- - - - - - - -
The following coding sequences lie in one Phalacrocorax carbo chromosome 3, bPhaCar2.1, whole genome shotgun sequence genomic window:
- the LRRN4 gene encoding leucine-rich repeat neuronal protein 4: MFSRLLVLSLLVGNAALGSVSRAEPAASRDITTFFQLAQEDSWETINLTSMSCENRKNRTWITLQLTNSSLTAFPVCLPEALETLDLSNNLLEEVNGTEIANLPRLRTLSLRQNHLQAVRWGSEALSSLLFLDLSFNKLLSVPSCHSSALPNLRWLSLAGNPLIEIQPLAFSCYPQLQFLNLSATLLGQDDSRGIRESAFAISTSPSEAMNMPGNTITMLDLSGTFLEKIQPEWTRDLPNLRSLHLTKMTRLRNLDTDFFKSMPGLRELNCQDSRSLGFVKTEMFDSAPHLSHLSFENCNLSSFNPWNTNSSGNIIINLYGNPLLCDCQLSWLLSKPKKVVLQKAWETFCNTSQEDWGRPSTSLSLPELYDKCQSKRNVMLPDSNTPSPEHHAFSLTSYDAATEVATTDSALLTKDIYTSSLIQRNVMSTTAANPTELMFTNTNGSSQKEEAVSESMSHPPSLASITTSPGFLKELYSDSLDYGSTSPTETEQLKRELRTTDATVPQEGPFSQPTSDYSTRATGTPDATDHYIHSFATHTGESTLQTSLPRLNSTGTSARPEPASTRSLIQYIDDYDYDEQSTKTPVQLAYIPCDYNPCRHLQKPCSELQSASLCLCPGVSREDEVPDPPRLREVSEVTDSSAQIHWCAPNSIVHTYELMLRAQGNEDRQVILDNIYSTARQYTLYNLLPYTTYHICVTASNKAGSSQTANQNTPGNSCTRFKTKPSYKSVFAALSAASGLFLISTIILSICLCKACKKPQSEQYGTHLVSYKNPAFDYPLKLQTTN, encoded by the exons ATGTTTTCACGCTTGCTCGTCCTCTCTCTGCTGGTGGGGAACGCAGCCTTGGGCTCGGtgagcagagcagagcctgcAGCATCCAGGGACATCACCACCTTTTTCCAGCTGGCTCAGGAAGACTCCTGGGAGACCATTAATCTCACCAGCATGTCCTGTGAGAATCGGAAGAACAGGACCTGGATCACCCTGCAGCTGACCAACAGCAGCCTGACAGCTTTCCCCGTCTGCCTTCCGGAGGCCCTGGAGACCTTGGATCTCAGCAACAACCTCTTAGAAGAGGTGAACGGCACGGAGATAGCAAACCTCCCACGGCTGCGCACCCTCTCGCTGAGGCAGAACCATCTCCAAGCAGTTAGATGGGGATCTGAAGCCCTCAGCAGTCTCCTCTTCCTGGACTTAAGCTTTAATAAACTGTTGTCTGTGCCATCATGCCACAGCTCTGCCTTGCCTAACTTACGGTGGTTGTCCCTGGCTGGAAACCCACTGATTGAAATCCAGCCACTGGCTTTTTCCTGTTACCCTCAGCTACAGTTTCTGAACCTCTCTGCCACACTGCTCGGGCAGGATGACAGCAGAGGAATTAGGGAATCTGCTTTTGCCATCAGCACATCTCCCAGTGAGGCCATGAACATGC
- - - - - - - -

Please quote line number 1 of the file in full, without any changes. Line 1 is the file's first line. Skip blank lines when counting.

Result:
The following coding sequences lie in one Phalacrocorax carbo chromosome 3, bPhaCar2.1, whole genome shotgun sequence genomic window: